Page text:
The Internet is becoming so important in our lives that many people consider Internet access as important as water or power supply. Some even argue that internet access should be declared a human right because it enables people to educate themselves, access job offers, and connect with other people. However, in many places, cell phone contracts and data allowances are very expensive, so people with lower incomes may be unable to access the Internet, which negatively affects their ability to improve their situation. The (lack of) Internet can create a very deep divide in some societies and contribute to the persistance of inequality and poverty. This is why many analysts and advocates of economic and social development claim that cities should offer free public WiFi access to everyone. Currently, many cities all over the world are already providing this service to their citizens in many public places. But there are also costs and risks to consider which are deterring other local authorities from implementing similar initiatives. Find out more about the pros and cons of providing free wifi and tell us which is, in your opinion, the right decision.
Former Harambee Stars captain Musa Otieno has revealed how he has had to battle stigmatisation since he contracted the coronavirus.
Kenya’s long-serving captain was admitted to Mbagathi Hospital, which has been designated as a coronavirus isolation centre in Kenya, on June 26 and was discharged on July 5.
The former Tusker defender has now revealed how the situation subjected him to stigmatisation in his neighbourhood.
“This is not something that anybody would like to contract by socialising with you. Sometimes when I get out of the house or walk in the neighbourhood, I see people pointing at me,”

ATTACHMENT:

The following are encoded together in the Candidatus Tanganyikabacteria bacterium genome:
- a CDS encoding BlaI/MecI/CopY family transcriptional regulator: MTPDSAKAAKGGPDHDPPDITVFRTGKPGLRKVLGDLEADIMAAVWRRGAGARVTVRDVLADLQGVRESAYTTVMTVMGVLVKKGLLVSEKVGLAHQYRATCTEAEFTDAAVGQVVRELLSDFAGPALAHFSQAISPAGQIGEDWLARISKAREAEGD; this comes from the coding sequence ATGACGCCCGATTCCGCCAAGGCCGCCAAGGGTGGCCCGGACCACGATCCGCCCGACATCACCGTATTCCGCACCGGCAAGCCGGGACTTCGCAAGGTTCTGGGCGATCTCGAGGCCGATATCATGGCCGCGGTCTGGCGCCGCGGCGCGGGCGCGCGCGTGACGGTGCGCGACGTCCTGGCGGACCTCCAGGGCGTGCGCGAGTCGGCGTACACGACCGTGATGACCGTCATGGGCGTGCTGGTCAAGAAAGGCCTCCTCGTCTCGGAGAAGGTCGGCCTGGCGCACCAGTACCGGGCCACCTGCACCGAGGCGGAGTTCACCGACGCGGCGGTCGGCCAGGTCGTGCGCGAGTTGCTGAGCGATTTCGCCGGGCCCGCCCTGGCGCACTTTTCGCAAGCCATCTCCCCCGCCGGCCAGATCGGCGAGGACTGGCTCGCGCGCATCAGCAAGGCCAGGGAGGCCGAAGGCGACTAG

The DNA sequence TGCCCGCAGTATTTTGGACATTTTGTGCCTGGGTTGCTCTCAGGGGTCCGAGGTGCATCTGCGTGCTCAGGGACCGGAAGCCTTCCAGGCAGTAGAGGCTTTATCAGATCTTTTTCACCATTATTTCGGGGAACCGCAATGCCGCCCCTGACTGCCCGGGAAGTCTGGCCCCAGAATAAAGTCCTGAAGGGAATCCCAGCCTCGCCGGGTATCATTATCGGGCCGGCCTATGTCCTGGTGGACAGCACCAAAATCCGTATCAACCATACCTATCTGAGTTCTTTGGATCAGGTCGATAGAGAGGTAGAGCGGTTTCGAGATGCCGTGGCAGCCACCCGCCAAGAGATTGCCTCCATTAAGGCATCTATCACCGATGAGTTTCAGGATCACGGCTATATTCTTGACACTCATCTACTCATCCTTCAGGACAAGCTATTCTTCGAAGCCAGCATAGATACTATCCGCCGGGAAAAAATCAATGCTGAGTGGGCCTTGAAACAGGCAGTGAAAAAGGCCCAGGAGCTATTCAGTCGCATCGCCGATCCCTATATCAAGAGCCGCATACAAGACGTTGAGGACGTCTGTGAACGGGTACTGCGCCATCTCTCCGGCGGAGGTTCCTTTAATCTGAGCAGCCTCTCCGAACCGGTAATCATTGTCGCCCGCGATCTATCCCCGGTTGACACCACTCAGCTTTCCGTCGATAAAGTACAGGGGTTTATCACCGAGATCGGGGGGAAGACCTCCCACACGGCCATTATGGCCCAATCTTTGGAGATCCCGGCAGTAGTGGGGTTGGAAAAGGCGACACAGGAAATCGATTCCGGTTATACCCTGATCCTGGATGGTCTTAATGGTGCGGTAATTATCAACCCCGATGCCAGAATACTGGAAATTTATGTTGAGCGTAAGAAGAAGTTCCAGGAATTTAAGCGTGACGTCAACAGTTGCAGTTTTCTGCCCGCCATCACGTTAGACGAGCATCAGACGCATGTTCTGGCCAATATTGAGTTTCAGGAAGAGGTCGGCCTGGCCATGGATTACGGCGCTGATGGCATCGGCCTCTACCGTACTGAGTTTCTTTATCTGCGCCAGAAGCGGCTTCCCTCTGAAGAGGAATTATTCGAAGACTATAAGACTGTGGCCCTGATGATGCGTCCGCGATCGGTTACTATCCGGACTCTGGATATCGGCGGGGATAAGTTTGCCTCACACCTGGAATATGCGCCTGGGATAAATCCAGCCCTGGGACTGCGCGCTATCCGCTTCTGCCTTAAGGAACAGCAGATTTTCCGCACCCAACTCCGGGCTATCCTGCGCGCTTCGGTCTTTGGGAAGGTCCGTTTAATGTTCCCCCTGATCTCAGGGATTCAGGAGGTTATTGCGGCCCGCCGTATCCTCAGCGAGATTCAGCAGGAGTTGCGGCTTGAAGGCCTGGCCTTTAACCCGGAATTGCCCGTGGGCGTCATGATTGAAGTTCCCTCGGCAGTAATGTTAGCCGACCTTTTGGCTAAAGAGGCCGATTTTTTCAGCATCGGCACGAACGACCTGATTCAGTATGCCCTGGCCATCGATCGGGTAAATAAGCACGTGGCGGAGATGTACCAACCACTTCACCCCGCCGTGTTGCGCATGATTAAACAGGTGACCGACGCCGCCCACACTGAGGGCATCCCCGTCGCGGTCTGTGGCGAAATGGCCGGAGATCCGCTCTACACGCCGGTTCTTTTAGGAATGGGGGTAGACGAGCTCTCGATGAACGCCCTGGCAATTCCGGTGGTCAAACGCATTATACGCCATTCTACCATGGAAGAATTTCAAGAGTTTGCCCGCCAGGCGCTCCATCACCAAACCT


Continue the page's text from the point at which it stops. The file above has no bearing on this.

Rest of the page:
“I thank God for everything. At the moment, I’m feeling much better compared to the first few days when I was admitted at Mbagathi Hospital.
“I can now walk around and I don’t have those Covid-19 symptoms anymore; chest pains, coughing, fever and sore throat.”
Otieno stated he contracted the disease while serving the Maringo community through his foundation
“It’s just unfortunate that I got it while on duty distributing foodstuff to the vulnerable groups. I wasn’t feeling well and I went to Mbagathi Hospital for a test,” continued the former AFC Leopards star.
“My biggest problem was that I was struggling to breathe. There was no fitness anymore, and I just wanted to get better and leave the hospital.
“Once I was discharged I felt like I had already overcome the battle. Yes, I was going back to my house under restrictions with no visits, but it came with some freedom; I could do anything I want in my house.
“The first three days were a bit difficult for me because I wasn’t used to staying in the house but after the fourth day, I started adapting to the new lifestyle.”
Otieno, who served the national team from 1993 to 2009 and guided the country back to the African Cup of Nations (Afcon) in 2004 after a 12-year wait, also spoke about his return to football activities after retirement and services to the community through his organisation.
“One thing that brought me back after my retirement was to analyse Kenyan Premier League matches on DSTV’s SuperSport as well as working with my organisation.